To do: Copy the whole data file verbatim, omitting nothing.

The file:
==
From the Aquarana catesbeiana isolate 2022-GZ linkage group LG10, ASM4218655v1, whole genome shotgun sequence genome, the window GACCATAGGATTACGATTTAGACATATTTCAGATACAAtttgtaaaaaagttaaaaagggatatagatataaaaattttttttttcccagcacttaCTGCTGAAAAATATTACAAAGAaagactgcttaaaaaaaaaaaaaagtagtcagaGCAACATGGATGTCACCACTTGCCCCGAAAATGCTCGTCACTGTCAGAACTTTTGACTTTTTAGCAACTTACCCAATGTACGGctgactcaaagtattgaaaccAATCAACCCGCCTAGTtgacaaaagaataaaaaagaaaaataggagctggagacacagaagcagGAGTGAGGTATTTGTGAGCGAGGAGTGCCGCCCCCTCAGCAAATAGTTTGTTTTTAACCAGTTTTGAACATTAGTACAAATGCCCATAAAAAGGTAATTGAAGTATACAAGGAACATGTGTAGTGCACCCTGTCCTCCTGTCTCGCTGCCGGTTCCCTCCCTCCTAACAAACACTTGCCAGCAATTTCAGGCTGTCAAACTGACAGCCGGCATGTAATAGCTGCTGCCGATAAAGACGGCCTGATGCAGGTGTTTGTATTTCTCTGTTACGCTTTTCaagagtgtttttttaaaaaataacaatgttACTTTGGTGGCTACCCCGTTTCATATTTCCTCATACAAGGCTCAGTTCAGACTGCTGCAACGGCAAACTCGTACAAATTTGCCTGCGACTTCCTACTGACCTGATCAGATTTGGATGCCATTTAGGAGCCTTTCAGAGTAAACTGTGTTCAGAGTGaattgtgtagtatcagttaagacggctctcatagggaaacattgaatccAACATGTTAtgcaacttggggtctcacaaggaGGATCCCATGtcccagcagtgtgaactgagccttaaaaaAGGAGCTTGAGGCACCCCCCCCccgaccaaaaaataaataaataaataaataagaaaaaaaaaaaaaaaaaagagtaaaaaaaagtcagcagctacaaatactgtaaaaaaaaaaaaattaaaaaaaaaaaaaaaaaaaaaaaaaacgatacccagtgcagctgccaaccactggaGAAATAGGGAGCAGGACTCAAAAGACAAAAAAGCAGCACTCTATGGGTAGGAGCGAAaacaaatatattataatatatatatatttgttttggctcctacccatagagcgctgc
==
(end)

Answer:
From the Aquarana catesbeiana isolate 2022-GZ linkage group LG10, ASM4218655v1, whole genome shotgun sequence genome, the window GACCATAGGATTACGATTTAGACATATTTCAGATACAAtttgtaaaaaagttaaaaagggatatagatataaaaattttttttttcccagcacttaCTGCTGAAAAATATTACAAAGAaagactgcttaaaaaaaaaaaaaagtagtcagaGCAACATGGATGTCACCACTTGCCCCGAAAATGCTCGTCACTGTCAGAACTTTTGACTTTTTAGCAACTTACCCAATGTACGGctgactcaaagtattgaaaccAATCAACCCGCCTAGTtgacaaaagaataaaaaagaaaaataggagctggagacacagaagcagGAGTGAGGTATTTGTGAGCGAGGAGTGCCGCCCCCTCAGCAAATAGTTTGTTTTTAACCAGTTTTGAACATTAGTACAAATGCCCATAAAAAGGTAATTGAAGTATACAAGGAACATGTGTAGTGCACCCTGTCCTCCTGTCTCGCTGCCGGTTCCCTCCCTCCTAACAAACACTTGCCAGCAATTTCAGGCTGTCAAACTGACAGCCGGCATGTAATAGCTGCTGCCGATAAAGACGGCCTGATGCAGGTGTTTGTATTTCTCTGTTACGCTTTTCaagagtgtttttttaaaaaataacaatgttACTTTGGTGGCTACCCCGTTTCATATTTCCTCATACAAGGCTCAGTTCAGACTGCTGCAACGGCAAACTCGTACAAATTTGCCTGCGACTTCCTACTGACCTGATCAGATTTGGATGCCATTTAGGAGCCTTTCAGAGTAAACTGTGTTCAGAGTGaattgtgtagtatcagttaagacggctctcatagggaaacattgaatccAACATGTTAtgcaacttggggtctcacaaggaGGATCCCATGtcccagcagtgtgaactgagccttaaaaaAGGAGCTTGAGGCACCCCCCCCccgaccaaaaaataaataaataaataaataagaaaaaaaaaaaaaaaaaagagtaaaaaaaagtcagcagctacaaatactgtaaaaaaaaaaaaattaaaaaaaaaaaaaaaaaaaaaaaaaacgatacccagtgcagctgccaaccactggaGAAATAGGGAGCAGGACTCAAAAGACAAAAAAGCAGCACTCTATGGGTAGGAGCGAAaacaaatatattataatatatatatatttgttttggctcctacccatagagcgctgc